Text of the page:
Junior running back D’Onta Foreman took a handoff in the fourth quarter of the Longhorns’ matchup against California in week three.
The 6-foot-1 and 249-pound back wiggled through a gap and then exploded up the middle for a 47-yard touchdown to give Texas a 39-35 lead. The play marked just another highlight-reel run for Foreman, who specialized in big plays with runs of 93, 81 and 65 yards last season.
Still, despite his big start to the season — Foreman has rushed for 288 yards in just two appearances — he feels he’s not getting the respect he’s owed.
“I still feel like to this day I don’t get the credit I want or some people say I deserve,” Foreman said. “I might as well get a tattoo with a chip on my shoulder.”
And while Foreman struggles to garner national attention — NFLDraftScout.com ranks him the No. 74 running back for the class of 2018 — the Longhorns can’t overlook their star running back.
Foreman has a special knack for churning out yards. The back outplayed starting running back Johnathan Gray last season, averaging 7.2 yards per carry compared to Gray’s four yards per attempt. Now in the starter role, he’s picked up where he left off with 6.4 yards per carry and two touchdowns.
Texas’ schedule is set to heat up. The team heads to Stillwater, Oklahoma, this weekend to play Oklahoma State, while matchups against Oklahoma and Baylor loom later in October.
Freshman quarterback Shane Buechele has done an admirable job leading the Longhorns offense through three weeks. But growing pains might be ahead for the freshman as teams accumulate more game tape on him and Texas plays tougher opponents.
“By no means do we have a veteran quarterback,” offensive coordinator Sterlin Gilbert said.
But instead of handing the ball off on a critical drive in the waning minutes against California, head coach Charlie Strong went a different route. Texas called three pass plays down 50–43 with 3:34 to play, netting zero yards before punting back to California, who ran out the rest of the clock.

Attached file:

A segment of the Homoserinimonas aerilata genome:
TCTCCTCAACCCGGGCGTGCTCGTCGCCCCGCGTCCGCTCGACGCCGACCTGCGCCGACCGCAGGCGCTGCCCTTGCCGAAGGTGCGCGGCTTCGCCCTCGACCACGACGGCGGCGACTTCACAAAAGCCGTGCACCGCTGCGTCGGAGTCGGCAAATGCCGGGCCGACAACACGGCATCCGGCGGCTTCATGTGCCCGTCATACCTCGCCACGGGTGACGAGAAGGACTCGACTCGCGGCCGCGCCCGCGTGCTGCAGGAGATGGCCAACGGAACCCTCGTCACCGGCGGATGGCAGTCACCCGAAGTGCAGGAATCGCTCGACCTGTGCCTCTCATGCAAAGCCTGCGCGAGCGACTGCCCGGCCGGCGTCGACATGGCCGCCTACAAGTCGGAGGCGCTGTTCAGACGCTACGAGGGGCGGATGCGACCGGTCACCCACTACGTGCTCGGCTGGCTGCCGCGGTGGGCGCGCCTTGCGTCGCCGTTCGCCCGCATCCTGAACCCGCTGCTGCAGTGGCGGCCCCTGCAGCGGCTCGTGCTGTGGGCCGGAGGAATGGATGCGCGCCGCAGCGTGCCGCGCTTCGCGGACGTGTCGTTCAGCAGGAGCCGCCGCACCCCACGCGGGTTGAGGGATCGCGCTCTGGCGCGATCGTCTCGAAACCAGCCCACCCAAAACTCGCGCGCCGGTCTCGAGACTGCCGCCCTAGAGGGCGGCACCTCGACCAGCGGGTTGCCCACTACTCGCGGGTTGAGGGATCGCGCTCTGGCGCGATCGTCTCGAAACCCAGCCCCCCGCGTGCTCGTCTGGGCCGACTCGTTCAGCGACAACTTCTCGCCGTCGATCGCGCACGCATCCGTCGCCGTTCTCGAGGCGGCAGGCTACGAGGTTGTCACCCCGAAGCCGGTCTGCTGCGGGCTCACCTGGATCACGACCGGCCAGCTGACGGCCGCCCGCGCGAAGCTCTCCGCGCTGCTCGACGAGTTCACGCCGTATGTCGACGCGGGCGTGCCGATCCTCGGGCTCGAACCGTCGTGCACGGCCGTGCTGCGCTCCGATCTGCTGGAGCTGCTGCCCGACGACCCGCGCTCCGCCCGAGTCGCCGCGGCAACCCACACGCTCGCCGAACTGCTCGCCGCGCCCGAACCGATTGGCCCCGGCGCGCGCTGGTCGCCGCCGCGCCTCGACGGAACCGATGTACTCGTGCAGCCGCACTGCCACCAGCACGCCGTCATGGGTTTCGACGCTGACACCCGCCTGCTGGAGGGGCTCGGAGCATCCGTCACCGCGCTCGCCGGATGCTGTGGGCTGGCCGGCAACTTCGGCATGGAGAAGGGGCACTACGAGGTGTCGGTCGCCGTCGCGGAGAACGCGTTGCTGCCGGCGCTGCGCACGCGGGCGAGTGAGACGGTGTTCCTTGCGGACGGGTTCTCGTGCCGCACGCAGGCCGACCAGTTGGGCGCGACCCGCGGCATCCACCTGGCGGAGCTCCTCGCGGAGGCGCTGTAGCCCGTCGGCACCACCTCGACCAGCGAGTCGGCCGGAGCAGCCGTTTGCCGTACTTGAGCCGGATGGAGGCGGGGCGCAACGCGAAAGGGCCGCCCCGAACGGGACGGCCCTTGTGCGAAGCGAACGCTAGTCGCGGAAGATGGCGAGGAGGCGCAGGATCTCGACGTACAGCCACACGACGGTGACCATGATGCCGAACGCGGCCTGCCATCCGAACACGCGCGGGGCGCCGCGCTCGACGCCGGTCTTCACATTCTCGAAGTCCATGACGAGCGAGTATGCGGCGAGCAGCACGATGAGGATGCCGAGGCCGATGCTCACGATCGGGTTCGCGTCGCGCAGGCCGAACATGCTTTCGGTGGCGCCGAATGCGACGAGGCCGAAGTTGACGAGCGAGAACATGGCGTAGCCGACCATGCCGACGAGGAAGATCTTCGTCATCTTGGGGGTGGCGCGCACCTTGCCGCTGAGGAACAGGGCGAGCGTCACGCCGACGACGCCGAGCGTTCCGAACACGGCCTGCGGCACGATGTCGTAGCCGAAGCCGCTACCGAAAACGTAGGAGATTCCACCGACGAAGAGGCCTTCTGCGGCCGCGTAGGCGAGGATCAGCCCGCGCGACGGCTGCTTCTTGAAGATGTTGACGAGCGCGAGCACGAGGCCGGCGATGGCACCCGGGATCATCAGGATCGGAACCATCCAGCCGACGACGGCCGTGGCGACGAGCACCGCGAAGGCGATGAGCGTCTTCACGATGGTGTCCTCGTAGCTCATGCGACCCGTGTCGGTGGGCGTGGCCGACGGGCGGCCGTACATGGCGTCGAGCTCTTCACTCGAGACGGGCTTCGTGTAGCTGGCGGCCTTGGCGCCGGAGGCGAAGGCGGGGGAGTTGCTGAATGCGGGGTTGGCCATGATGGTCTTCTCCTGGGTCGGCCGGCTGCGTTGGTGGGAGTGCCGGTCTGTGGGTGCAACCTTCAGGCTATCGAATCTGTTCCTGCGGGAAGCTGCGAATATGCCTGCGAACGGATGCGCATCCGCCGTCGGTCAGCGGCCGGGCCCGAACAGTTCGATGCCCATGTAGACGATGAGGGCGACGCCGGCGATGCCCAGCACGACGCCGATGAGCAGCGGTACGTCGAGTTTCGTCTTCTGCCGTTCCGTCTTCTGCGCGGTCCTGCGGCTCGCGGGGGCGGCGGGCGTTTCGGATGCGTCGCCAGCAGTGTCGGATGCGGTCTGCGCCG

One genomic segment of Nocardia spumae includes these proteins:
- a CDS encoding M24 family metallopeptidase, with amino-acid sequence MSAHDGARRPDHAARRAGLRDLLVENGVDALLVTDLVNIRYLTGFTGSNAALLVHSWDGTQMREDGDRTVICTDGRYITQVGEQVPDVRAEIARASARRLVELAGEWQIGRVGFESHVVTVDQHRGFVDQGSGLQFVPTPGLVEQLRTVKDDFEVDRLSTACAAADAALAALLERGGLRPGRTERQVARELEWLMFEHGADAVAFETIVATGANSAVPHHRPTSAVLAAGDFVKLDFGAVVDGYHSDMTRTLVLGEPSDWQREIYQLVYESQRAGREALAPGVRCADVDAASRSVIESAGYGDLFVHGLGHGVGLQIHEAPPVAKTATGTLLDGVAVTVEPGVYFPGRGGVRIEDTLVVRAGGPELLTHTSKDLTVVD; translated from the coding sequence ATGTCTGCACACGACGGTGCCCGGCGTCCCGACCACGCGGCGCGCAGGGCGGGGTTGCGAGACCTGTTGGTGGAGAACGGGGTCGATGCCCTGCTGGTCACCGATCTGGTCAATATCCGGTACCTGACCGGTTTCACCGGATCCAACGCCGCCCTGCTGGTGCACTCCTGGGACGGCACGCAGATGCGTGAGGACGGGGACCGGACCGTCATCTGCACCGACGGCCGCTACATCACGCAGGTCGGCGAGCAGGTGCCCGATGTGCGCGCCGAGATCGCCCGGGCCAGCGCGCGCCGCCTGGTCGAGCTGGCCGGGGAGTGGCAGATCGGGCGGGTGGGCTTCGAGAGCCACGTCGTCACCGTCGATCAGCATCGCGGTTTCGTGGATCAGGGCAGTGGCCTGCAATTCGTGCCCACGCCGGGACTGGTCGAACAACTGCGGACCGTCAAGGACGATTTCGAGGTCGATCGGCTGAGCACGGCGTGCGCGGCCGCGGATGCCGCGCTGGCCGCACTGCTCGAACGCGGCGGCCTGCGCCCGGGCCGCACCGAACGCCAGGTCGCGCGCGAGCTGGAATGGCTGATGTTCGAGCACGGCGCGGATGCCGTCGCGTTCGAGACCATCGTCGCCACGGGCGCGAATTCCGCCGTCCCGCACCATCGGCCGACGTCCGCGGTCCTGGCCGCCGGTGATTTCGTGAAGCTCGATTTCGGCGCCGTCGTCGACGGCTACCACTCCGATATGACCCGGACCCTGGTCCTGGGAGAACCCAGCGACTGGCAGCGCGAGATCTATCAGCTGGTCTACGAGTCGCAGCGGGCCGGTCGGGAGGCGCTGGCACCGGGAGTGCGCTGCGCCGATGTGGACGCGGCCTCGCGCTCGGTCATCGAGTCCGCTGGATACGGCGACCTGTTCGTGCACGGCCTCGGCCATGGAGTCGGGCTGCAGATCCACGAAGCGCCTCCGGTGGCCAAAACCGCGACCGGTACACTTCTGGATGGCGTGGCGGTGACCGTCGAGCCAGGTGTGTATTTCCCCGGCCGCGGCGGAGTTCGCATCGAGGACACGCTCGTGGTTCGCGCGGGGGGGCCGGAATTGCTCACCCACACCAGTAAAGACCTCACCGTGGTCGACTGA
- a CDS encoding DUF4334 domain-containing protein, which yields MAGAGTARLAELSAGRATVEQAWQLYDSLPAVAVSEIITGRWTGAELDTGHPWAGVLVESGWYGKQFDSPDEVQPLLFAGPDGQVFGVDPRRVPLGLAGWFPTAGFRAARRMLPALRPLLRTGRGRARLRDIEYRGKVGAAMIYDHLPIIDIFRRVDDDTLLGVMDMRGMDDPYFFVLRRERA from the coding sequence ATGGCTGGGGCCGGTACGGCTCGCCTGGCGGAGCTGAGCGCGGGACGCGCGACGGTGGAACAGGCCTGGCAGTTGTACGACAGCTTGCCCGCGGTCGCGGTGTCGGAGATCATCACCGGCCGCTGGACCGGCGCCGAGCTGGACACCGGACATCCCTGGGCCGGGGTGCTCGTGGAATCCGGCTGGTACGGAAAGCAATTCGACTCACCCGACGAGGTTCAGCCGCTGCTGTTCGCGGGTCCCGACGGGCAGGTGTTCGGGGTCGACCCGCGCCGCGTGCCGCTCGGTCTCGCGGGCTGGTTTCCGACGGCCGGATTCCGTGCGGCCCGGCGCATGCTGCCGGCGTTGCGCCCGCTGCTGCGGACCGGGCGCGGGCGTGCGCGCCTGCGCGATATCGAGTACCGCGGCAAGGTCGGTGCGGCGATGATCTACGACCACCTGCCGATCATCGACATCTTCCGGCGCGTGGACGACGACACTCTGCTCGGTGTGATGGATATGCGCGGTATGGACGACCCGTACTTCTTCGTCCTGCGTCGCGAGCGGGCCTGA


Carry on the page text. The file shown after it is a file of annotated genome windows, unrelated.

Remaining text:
Foreman, who racked up 157 yards on 7.5 yards per carry on the game, was left to watch.
“The coaches knew what they were doing and they had a plan,” senior quarterback Tyrone Swoopes.
The coaches can’t forget about Foreman going forward. The back has been Texas’ most productive player over the past two seasons. And although Texas has a variety of playmakers, he needs to get the ball — especially in crucial situations.
“Like I always say, it starts with the running backs,” Foreman said. “That’s just me saying that we set the tempo. That’s my position so I feel that way. Just making sure everyone’s on the right pace, make sure we don’t have those same mistakes that we had in our previous game. I feel like that’s the biggest thing right now.”
Foreman currently ranks No. 5 all-time among Texas rushers in efficiency with 6.8 yards per carry. Playing for one of the nation’s most well-watched programs, he’s bound to steal the national spotlight if keeps up his current pace.
But for now, the Longhorns — who know his potential better than anyone — need to feed him like he’s the best in the business.
“I don’t feel like people look at me like I’m one of the best,” Foreman said. “I’ll never be complacent. I always feel like I got something to prove and I’ll play like that every game.”